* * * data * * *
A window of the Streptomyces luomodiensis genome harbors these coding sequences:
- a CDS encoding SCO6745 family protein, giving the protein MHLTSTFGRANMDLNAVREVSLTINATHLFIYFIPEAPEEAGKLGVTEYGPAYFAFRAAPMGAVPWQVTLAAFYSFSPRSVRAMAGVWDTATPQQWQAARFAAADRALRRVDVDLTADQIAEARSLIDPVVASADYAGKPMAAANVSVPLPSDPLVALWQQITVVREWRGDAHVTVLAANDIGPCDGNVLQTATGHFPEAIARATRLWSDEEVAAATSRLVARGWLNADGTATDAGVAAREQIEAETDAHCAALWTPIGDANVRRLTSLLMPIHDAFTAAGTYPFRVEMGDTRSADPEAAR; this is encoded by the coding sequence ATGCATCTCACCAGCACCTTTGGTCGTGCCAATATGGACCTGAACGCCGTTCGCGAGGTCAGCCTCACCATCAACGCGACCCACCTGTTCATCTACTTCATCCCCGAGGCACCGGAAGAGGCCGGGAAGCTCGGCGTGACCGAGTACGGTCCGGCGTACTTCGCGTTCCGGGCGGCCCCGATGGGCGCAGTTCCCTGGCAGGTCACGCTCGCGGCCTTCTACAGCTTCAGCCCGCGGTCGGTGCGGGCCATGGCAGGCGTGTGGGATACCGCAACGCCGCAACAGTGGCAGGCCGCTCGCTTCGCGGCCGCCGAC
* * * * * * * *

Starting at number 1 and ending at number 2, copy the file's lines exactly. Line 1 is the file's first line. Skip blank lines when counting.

A window of the Streptomyces luomodiensis genome harbors these coding sequences:
- a CDS encoding SCO6745 family protein, giving the protein MHLTSTFGRANMDLNAVREVSLTINATHLFIYFIPEAPEEAGKLGVTEYGPAYFAFRAAPMGAVPWQVTLAAFYSFSPRSVRAMAGVWDTATPQQWQAARFAAADRALRRVDVDLTADQIAEARSLIDPVVASADYAGKPMAAANVSVPLPSDPLVALWQQITVVREWRGDAHVTVLAANDIGPCDGNVLQTATGHFPEAIARATRLWSDEEVAAATSRLVARGWLNADGTATDAGVAAREQIEAETDAHCAALWTPIGDANVRRLTSLLMPIHDAFTAAGTYPFRVEMGDTRSADPEAAR; this is encoded by the coding sequence ATGCATCTCACCAGCACCTTTGGTCGTGCCAATATGGACCTGAACGCCGTTCGCGAGGTCAGCCTCACCATCAACGCGACCCACCTGTTCATCTACTTCATCCCCGAGGCACCGGAAGAGGCCGGGAAGCTCGGCGTGACCGAGTACGGTCCGGCGTACTTCGCGTTCCGGGCGGCCCCGATGGGCGCAGTTCCCTGGCAGGTCACGCTCGCGGCCTTCTACAGCTTCAGCCCGCGGTCGGTGCGGGCCATGGCAGGCGTGTGGGATACCGCAACGCCGCAACAGTGGCAGGCCGCTCGCTTCGCGGCCGCCGAC